Over the years I have amassed a collection of rather interesting lenses. In fact, they are probably the part of photography that still interests me the most. Digital pictures with modern lenses bore me senseless half the time because they all look the same. I couldn’t give a toss about ultra-sharp, high-resolution and accurate colour rendition. I want to shoot with the odd-balls. Those outrageously imperfect bits of glass (!) I can find – each with their own beautiful, unique characteristics and idiosyncracies. I’m talking about the Canon 50mm f0.95, the Helios 44 58mm f2, the Peleng 8mm f3.5… The list goes on.

A7 IV + Tomioka Auto Yashinon 55mm f1.2

The problem here is that all of these lenses were all designed for film cameras, and have completely different mounts. This is part of the beauty of the Sony E mount system: because you can easily and readily use all of these lenses with cheap adapters – something that isn’t possible with Canon SLRs, or Leica rangefinders. That alone, makes the A7 IV in particular attractive.

It’s Full Frame

Now I must confess that I did buy a Sony camera at the end of 2021 – the ZV-E10. This is a very small, very nice E-Mount camera that has excellent low light performance, and much more fun to look at and use than Sonys used to be. I’ve taken a lot of pictures with it that I really like. However, it is APS-C only, and that seriously limits what lenses I can use with it. If I stick an old 50mm on there, it becomes something like 75mm, and that just isn’t any use. It is also primarily a ‘vlogging’ camera, and because of that, a lot of the features at the fore-front are geared towards video production, which is less useful when taking pictures.

I am a YouTube star now

Have I not mentioned that before? These days I make more videos than I shoot pictures. You should go watch my channel, particularly this one about… ahem. Why I hate photography:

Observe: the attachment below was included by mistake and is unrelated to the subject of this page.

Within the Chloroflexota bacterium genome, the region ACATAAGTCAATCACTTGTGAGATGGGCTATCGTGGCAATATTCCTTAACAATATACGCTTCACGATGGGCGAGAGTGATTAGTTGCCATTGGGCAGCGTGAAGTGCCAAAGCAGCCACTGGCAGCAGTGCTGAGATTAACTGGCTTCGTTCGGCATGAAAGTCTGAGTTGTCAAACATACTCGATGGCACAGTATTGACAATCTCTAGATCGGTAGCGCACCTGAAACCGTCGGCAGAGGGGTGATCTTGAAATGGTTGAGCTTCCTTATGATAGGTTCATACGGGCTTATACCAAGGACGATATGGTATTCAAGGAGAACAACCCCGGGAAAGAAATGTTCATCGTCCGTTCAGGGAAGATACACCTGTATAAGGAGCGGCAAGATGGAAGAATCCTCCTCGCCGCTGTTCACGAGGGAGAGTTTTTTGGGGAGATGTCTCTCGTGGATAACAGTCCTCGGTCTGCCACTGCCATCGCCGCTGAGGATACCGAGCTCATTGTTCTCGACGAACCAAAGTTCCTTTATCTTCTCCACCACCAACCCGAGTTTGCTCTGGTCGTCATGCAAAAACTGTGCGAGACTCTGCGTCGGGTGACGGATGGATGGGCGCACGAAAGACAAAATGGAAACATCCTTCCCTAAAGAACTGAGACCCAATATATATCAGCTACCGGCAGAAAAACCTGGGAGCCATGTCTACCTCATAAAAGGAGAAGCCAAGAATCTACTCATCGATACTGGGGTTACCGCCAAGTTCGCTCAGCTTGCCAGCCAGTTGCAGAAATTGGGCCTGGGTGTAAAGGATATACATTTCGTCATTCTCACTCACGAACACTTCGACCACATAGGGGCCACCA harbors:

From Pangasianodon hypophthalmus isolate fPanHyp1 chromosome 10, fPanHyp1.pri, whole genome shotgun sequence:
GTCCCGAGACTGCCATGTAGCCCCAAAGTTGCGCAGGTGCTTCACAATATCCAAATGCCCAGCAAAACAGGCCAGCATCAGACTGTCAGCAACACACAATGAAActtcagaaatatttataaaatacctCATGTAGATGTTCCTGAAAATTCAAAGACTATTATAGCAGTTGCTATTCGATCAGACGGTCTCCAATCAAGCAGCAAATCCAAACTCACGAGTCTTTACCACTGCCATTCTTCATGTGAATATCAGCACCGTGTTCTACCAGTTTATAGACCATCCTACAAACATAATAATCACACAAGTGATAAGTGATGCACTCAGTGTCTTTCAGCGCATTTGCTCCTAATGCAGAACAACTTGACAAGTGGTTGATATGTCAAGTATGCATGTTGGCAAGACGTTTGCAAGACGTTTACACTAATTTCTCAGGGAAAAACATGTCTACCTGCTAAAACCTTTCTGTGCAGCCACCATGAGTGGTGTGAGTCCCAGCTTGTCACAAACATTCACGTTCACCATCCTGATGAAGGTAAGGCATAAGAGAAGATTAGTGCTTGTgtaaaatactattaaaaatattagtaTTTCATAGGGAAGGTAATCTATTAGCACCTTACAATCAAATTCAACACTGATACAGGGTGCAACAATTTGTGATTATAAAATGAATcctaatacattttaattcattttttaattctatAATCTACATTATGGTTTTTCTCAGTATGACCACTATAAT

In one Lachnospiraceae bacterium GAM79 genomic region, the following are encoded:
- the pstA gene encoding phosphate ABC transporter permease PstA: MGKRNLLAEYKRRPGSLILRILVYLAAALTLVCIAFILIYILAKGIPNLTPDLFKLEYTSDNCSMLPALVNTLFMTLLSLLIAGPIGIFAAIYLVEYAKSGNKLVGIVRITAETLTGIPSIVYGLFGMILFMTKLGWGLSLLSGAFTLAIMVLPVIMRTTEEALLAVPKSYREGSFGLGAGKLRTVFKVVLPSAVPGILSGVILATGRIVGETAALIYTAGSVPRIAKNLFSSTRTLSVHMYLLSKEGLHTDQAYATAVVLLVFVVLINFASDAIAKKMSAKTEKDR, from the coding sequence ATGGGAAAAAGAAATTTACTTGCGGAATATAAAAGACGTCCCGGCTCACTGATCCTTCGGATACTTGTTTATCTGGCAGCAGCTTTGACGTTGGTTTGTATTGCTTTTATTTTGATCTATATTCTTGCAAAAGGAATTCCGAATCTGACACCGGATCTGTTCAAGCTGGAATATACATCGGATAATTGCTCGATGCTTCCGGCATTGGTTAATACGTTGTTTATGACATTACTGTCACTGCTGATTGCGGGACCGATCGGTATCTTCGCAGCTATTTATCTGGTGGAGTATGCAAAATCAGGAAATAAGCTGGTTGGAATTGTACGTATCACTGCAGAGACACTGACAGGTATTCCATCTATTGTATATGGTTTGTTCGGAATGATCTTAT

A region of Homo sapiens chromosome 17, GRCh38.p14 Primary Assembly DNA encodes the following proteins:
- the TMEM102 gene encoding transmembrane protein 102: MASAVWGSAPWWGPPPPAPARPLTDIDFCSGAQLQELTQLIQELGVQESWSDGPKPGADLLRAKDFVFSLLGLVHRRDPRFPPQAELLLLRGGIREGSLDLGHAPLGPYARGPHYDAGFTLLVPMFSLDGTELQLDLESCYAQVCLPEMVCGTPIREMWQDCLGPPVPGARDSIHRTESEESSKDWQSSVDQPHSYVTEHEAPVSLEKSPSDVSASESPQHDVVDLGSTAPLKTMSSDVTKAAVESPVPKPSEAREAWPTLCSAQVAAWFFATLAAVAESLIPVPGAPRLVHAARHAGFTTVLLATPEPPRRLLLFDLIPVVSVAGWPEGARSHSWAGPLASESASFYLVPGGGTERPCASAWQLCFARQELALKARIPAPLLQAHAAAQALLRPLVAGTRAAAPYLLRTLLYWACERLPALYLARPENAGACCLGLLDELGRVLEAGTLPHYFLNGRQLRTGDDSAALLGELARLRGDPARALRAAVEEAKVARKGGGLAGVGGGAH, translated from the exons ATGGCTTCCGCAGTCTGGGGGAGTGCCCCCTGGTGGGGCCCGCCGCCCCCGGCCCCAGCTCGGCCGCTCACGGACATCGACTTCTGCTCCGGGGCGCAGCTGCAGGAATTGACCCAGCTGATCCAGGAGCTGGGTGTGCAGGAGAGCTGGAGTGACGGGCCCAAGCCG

Second confession time: I actually already own a Sony A7 – one of the original full-frame models in the range from back in 2013. I got it dirt cheap second-hand in 2017, and really enjoyed using my old lenses with it in particular. However, its quality is markedly lower and its workflow clunkier, even compared to the ZV-E10 – and it was time to upgrade.

Thing is, if all I was interested in doing was taking pictures, I could easily have bought a Sony A7 III for far less cash. However, as a very serious Internet personality, I’ll be using this camera for video as well. I don’t want to have to cart about two bloody Sony bodies. One is bad enough! Importantly, the Sony A7 IV has a screen that can be flipped around, which is essential for the kind of videos I do, whereas the A7 III does not.

In the same token, many digital cameras have limits on the recording time of videos – often between 20-30 minutes. This is something that has only really changed in the past couple of years – and since it takes me an age to actually get usable footage, fighting the camera to stay on for extended is not something I am interested in returning to. The A7 IV (like the ZV-E10), doesn’t have this limit.

They’ve promised it will be different this time

Every review I have seen of the Sony A7 IV talks about how the menu structure is improved, or the body of the camera is slightly larger and more ergonomic, so you don’t necessarily need a grip (something I felt was essential with the original A7), or… blah blah blah whatever else has been fixed or upgraded.

Ultimately, at this point, the only real option I had for a high-quality full-frame camera that would let me shoot with my stupid old lenses and also provide the basic video functionality that makes life as a very important multimedia content creator less of a ball-ache.

First Impressions

When the A7 IV arrived, I was genuinely taken aback. It’s almost hard to believe that it’s related to the original A7, because this is a completely different beast. The sharp edges, poor grip and cheap looking materials have all gone, replaced with much better ergonomics. The A7 IV feels more like the original 5D used to in my hand. Nicely balanced and well built, not some clunky plastic thing.

My Hopes (and dreams)

It’s such a fool’s notion to think that buying new gear will somehow bring back passion. But I am willing to give it a shot. Hopefully, the fact that I can breathe new life into my older lenses will encourage me to take them out and start experimenting with pictures again, as opposed to it feeling like a chore. So far, it’s been pretty good.

A7 IV + Viltrox 23mm f1.4 in APS-C mode.
A7 IV + Samyang 12mm f2 in APS-C mode.
A7 IV + Samyang 12mm f2 in APS-C mode.
A7 IV + Sigma 16mm f1.4.
A7 IV + Viltrox 23mm f1.4.
A7 IV + Tamron 24-35mm f2.8
Sony A7 IV + ??

2 thoughts on “So I bought a Sony A7 IV

  1. I’m happy for you. I hope this camera is the answer to your photography troubles.

    1. new cameras are always the answer